INFLUENCE OF MELTING GLACIERS ON HYDROCHEMICAL STRUCTURE OF COASTAL EOCOSYSTEM OF WESTERN SPITZBERGEN
Abstract and keywords
Abstract (English):
The goal of this work was to evaluate a potential influence of the melting glacier on the hydrochemistry of the surrounding coastal waters. The studies were based on 2 expeditions to the Tempelfjord (Western Spitzbergen) performed in winter 2014 and in summer 2015 when there were measured hydrophysical, chemical and biological parameters in the sea water, coastal discharge and the sea ice. Obtained results of the research show that the glacier runoff has a clear impact on the hydrochemical structure of the fjord waters not only in warm season, but in cold seasons as well.

Keywords:
Arctic Ocean, coastal ecosystem, glacier runoff, water structure, carbonate system, nutrients, Spitzbergen
Text

I. INTRODUCTION

Impact of climate change have already been reported in the Arctic Ocean, such as warming [1] decreasing ice-covered area [2], freshening [3], Arctic rivers discharge increase [4] and increasing surface carbon dioxide (CO2) concentrations [5] with concomitant ocean acidification [6, 7, 8]. Observations and predictions show that declining summer sea ice cover, and increased river runoff to the Arctic Ocean, will likely modify several processes relevant for the freshwater and carbon budget which in turn also affect the high latitude marine ecosystem. The increase in atmospheric CO2 and elevated oceanic CO2 uptake, with the consequence of decreased pH and carbonate ion concentrations are expected to put further stress on marine organisms, in particular, calcifiers [9].

The largest ocean acidification signal (pH decline) in the world oceans is projected to occur in the relatively cold and fresh Arctic surface waters [6, 10]. In addition to direct effects of changes in pH and carbonate ion concentrations on marine organisms and ecosystems, there can also be indirect links, through changes in biogeochemical cycling of substances, especially nutrients and their bioavailability for primary production [11].

An overall goal of this work was to advance the knowledge of contemporary and future coastal ecosystem state in the Arctic Ocean. Throughout the project we aimed:

  • To obtain new information on carbonate system parameters in the Arctic based on collaborative, Norwegian and Russian studies;
  • To receive new knowledge on the influence of the ice on the biogeochemical and carbonate system parameter distributions on the base of the field studies in Spitzbergen (Templefjord);
  • To intercalibrate Russian and Norwegian techniques of the carbonate system parameters determination.

 

II. MATERIALS AND METHODS

During the studies there were performed measurements of hydrophysical, chemical and biological parameters in the Tempelfjord at Spitzbergen (Fig. 1). The Tempelfjord is situated in the inner part of the enormous Isfjord at the west coast of the island. At the head a calving glacier called Tunabreen run into the Tempelfjord. The bathymetry of the fjord is relatively shallow in the inner part. The depth was 50 m 200 m from the calving glacier, and only 34 m 3 km from the glacier. A basin of depths of more than 100 m is found in the middle of the fjord near the mouth.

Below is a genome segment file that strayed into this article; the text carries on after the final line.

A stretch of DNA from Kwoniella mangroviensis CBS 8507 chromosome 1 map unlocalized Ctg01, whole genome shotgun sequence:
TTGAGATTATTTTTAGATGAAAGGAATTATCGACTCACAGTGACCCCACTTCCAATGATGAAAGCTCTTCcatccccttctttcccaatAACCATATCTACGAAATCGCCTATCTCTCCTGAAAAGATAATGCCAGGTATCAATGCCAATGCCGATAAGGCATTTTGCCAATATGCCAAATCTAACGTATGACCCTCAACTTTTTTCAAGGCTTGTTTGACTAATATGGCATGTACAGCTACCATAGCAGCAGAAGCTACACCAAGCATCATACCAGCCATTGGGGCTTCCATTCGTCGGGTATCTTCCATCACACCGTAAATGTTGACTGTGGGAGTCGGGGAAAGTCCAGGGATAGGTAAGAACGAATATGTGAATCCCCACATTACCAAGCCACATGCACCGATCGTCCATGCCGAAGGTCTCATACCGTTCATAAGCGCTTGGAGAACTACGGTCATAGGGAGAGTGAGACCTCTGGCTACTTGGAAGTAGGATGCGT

Expeditions have been based in Longyearbyen, from where we used to get to the place of sampling by snowmobiles (in the ice-covered part of the fjord), or by a boat in the open part of the fjord. Sampled water has been analyzed in the laboratory of UNIS (the University Centre in Spitzbergen, Longyearbyen) on the same day; some samples have been preserved and sent for further analysis in the NIVA laboratory. At the sites, located on the glacier, the ice cores were sampled first. Temperature was measured along the ice core with discreteness of 10 cm. Next they have been delivered to the lab, where were divided into several layers (usually three layers: the surface, the middle part and bottom). In the melted ice water samples were conducted the same analysis, as in the sea water.

The dataset of measured parameters in the winter (March 17-19, 2014) and summer (June 16-18 2015) periods included: temperature, salinity, pH, dissolved oxygen (O2),  total alkalinity (Talk), nitrate nitrogen (NO3), silicate (Si), mineral phosphorus (PO4), dissolved organic carbon (DOC). Determination of mentioned parameters was performed according to [12, 13, 14]. Total inorganic carbon (TIC), CO3, HCO3, pCO2, Aragonite Saturation has been calculated from direct measurements of pH and Talk according to [15].

 

III. RESULTS

Winter expedition.

There is high vertical salinity gradient on sites TM-1 and TM-2 (Fig. 2, 3) 2 meters under ice cover. Temperature of the water column on both sites varies between -1.75 and -1.5 °C. Samples show high concentration of nutrients under the ice near the glacier on site TM-1 (Fig.2). 9.4 µM of NO3, 25 µM of Si and 0.9 µM of PO4 in the surface layer under the ice are forming good feeding base for ecosystem development, vertical structure of nutrient distribution under the halocline is homogenous. Dissolved oxygen (355µM), high pH (8.43 NBS) and low pCO2 (200 ppm) on site TM-1 shows active biological processes of phytoplankton just under the ice as well. Carbonate parameters (Talk, TIC, HCO3) in surface layer on TM-1 are 2339.8, 2200.8 and 2042 µM respectively; they are increasing towards outer part of the fjord. Ωar is higher under the ice cover near the glacier (see Fig. 2, 3, 4).